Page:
Madrigal: "Io parto" e non piu dissi
Carlo Gesualdo (1561-1613)
It is difficult to write about Mr. Gesualdo without first mentioning his Wagneresk style or his sense of domestic justice. Those points aside, the high quality of this madrigal is enough to make any musician nostalgic for centuries past. The achievement here is not Mr. Gesualdo's alone. This piece is the result of centuries of singing. First singing single lines, then lines together, then chords, then expressive chords. From the examples we have in this survey, much of the credit for this tradition (starting with the early prejudice of instrumental music) goes to Christianity. Although I have no answers, I do wonder what else Mr. Gesualdo and his well trained performers heard.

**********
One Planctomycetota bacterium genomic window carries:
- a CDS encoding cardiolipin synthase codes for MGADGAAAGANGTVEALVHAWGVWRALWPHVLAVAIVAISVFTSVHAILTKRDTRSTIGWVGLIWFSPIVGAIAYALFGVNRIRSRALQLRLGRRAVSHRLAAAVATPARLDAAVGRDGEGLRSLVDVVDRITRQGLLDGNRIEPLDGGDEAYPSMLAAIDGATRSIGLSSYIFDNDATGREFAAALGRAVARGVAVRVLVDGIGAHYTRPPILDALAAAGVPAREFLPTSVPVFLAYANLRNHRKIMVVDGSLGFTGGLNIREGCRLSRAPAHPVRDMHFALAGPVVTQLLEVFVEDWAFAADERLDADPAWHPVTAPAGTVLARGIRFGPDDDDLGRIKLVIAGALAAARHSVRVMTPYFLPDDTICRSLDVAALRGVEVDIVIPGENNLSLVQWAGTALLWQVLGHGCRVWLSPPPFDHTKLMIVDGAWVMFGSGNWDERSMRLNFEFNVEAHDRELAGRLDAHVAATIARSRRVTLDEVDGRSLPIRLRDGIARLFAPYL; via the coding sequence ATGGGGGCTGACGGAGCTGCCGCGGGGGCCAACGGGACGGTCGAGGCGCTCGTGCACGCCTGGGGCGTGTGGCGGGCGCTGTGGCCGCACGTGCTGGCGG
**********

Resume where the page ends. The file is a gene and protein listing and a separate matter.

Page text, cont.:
For its day, this piece seems unique in the use of dynamics. I think, at this point in history, composers are not writing dynamic indications to the performers. However, Mr. Gesualdo has clearly shaped his piece with loud and soft motions in mind. Affecting the labored breathing of one suffering under the yoke of love, this piece frequently pauses in silence. Between these pauses the singers are given musical phrases that are unmistakably swells of sound.
What I like about this piece is the variety of ways that these swells are accomplished. Sometimes they are accomplished through a long sustained pitch, sometimes staggered entrances, sometimes the counterpoint, and often they are accomplished by a combination of techniques. The variety is such that we are surprised by the brevity of this deep expression.